In 1985, the Great Debate on “Does God Exist” was held at the University of California-Irvine campus. Defending the atheist position was Dr. Gordon Stein. Defending the Christian/theist position was Dr. Greg L. Bahnsen.
It was historic. Like Ali-Frazier. “The Thrilla in Southern Californilla.” To say that Bahnsen cleaned Stein’s non-intelligently-designed clock is to put it mildly. He took Stein to school and put on a debate clinic for the audience.
You can watch (listen to) the entire debate here:
This was vintage Bahnsen. An intellectual-academic heavyweight delivering philosophical and apologetic knock-out punches in rapid-fire succession against any and all non-Christian, non-biblical worldviews and arguments against God, the Bible and the doctrines of the Bible.
He was a world champion/gold-medalist in the arena of Christian apologetics. Nobody could beat him. (Only complications from a heart-valve surgery in 1995 would finally end his brief and brilliant but turbulent career as a pastor and academic superstar.) Nobody could beat him on the debate stage. So his real enemies — fellow Reformed Christian ministers and academics — simply kicked him out of their confessionally-conflicted, ethically-challenged clubs
Bahnsen embraced Van Til’s apologetics. Unfortunately for his academic and ministerial career, he also embraced theonomy. And his peers in the denominational world — which was his “first love” (as a good friend of his eulogized on the 20th anniversary of his death) — made sure that he paid dearly for this unpardonable sin.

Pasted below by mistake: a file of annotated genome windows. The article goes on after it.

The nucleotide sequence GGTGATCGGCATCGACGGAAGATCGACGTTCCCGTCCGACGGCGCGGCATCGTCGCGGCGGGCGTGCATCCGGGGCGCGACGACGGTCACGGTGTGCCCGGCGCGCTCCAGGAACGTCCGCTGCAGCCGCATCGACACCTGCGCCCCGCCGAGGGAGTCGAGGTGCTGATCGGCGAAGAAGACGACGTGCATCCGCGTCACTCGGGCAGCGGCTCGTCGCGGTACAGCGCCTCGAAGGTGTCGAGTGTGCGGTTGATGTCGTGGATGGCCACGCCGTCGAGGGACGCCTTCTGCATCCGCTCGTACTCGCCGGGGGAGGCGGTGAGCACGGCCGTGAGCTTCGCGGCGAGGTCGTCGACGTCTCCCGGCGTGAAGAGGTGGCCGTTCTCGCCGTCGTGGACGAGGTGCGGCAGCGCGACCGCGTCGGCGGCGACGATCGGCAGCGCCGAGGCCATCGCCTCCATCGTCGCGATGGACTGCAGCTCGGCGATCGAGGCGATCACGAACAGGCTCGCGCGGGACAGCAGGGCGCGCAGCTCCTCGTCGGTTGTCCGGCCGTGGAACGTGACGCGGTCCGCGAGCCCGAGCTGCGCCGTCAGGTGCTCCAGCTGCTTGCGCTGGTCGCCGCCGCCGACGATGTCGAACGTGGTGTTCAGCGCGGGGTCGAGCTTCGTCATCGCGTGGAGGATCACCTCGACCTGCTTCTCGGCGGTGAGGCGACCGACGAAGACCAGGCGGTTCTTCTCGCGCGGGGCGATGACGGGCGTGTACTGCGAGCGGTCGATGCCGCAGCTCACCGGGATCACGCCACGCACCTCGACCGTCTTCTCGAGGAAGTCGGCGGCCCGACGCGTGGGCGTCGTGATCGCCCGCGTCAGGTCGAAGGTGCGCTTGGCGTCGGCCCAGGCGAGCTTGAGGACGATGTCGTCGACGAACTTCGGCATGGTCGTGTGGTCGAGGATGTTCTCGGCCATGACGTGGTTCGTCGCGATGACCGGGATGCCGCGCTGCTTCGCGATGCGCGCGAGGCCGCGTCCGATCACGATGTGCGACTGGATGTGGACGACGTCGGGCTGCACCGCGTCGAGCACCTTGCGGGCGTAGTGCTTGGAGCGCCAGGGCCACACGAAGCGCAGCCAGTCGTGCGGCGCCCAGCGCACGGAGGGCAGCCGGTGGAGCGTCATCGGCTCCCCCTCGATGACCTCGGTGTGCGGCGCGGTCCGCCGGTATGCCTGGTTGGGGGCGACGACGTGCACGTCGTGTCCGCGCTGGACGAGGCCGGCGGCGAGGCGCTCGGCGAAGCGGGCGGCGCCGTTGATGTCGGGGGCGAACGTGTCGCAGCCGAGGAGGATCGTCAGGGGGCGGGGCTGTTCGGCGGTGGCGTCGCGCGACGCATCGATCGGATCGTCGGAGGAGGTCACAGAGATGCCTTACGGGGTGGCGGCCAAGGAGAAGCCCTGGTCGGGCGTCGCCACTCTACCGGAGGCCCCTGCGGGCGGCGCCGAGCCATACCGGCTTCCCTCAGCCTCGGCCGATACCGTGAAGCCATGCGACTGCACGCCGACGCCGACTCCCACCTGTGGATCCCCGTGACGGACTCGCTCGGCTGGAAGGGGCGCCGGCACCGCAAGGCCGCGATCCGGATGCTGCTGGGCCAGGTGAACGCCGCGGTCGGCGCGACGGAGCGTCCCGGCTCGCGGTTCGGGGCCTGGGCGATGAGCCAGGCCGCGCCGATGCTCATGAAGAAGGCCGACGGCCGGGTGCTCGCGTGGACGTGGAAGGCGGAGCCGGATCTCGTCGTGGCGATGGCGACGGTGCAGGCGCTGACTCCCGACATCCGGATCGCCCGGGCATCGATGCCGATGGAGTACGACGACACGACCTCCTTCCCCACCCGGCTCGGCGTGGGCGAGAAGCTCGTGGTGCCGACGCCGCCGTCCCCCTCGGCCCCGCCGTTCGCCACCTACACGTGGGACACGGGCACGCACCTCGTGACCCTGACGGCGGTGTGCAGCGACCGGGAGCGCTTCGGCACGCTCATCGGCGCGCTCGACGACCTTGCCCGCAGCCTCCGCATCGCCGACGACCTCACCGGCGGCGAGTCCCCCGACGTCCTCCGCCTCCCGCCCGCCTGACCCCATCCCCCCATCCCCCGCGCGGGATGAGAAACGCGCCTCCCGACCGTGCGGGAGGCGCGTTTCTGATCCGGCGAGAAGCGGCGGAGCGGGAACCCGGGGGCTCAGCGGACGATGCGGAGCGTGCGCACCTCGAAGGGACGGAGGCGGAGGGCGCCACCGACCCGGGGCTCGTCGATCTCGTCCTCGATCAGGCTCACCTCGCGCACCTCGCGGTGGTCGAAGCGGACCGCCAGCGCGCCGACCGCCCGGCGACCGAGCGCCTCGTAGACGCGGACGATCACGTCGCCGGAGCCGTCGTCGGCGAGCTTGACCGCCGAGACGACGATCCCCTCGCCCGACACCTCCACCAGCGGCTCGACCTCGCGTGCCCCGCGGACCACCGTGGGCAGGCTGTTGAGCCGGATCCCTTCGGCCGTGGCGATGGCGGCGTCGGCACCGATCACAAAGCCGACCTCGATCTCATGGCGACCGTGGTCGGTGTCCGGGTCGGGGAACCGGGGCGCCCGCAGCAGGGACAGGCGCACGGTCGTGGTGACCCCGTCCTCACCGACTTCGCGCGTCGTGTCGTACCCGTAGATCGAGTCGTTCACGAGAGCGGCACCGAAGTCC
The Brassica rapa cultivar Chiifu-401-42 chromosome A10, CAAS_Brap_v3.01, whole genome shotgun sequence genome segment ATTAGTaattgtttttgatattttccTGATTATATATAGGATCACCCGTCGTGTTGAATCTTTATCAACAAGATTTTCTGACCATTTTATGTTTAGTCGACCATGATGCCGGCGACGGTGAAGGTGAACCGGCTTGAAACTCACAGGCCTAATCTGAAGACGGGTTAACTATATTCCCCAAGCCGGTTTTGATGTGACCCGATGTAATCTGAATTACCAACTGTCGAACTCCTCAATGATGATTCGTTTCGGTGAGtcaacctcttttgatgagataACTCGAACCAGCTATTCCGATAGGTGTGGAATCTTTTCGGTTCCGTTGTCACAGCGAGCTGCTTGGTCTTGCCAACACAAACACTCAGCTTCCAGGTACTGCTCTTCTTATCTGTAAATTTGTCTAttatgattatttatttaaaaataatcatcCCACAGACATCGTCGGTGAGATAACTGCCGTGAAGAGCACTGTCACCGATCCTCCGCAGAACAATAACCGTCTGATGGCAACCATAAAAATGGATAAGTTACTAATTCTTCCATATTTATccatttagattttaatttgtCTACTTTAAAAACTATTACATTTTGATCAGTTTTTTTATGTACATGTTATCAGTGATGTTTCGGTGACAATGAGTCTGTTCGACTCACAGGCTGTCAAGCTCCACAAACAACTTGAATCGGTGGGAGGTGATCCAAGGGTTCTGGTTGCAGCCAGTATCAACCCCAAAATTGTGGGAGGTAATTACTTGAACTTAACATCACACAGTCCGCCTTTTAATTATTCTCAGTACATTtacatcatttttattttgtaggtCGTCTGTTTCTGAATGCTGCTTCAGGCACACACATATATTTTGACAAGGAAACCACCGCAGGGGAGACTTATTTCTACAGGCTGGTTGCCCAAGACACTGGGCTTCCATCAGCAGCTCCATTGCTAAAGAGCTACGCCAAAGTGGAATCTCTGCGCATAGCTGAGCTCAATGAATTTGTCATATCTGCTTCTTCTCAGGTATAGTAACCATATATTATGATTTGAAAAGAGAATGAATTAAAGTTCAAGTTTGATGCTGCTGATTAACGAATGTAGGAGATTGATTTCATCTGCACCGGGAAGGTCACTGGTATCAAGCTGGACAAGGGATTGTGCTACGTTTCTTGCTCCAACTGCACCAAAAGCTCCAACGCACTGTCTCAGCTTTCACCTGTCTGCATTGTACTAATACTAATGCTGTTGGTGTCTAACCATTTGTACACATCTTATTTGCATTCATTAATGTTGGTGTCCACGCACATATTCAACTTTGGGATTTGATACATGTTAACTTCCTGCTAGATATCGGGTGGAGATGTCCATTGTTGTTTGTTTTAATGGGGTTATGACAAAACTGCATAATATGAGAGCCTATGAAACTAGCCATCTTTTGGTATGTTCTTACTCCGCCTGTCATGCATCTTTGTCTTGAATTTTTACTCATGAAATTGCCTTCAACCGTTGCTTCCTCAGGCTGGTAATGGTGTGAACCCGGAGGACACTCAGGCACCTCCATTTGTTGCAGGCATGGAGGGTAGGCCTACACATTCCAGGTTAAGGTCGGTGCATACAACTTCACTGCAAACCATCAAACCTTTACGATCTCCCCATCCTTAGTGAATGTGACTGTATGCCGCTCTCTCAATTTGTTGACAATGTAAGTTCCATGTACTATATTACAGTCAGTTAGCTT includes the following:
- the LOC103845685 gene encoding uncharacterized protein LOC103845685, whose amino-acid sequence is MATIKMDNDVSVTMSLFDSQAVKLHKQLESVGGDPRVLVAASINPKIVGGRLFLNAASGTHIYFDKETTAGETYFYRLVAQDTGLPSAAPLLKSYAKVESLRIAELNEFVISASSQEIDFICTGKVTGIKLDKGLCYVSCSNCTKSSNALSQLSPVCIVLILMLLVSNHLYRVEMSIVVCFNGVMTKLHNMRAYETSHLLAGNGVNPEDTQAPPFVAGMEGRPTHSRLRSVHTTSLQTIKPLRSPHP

He was betrayed both by his church brethren–the Orthodox Presbyterian Church–and by his scholastic brethren–Reformed Seminary and Westminster Seminary. Joel McDurmon has compiled a collection of documents having to do with Bahnsen’s unfounded termination from Reformed Seminary. Gary North wrote a book (Westminster’s Confession) that was occasioned by Westminster’s fateful decision to abandon Van Til’s legacy by refusing to hire Dr. Van Til’s hand-picked replacement — Dr. Greg Bahnsen — to head up the apologetics department there, on the unofficial grounds that Bahnsen was now a theonomic powerhouse, a forceful proponent of what Dr. North called “a positive judicial alternative to natural law theory,” and Westminster’s president Edmund Clowney would have none of that, especially with so formidable an advocate as Bahnsen. So in the end nepotism won out over God’s law, and Clowney hired his uniquely underqualified (and non-Van Tillian) son to take over Van Til’s chair.
Bahnsen’s road through life was no primrose path. The champ took a beating. But he kept on defeating, apologetically speaking. He remained undefeated. He “fought the good fight,” and he kept the faith.
His legacy lives on through the Bahnsen Conferences, Covenant Media Foundation, and through his numerous books and articles. In early 2016, Kenneth Samples gave a brief vignette of Dr. Bahnsen in this talk that was recorded at Branch of Hope Church in Torrance California.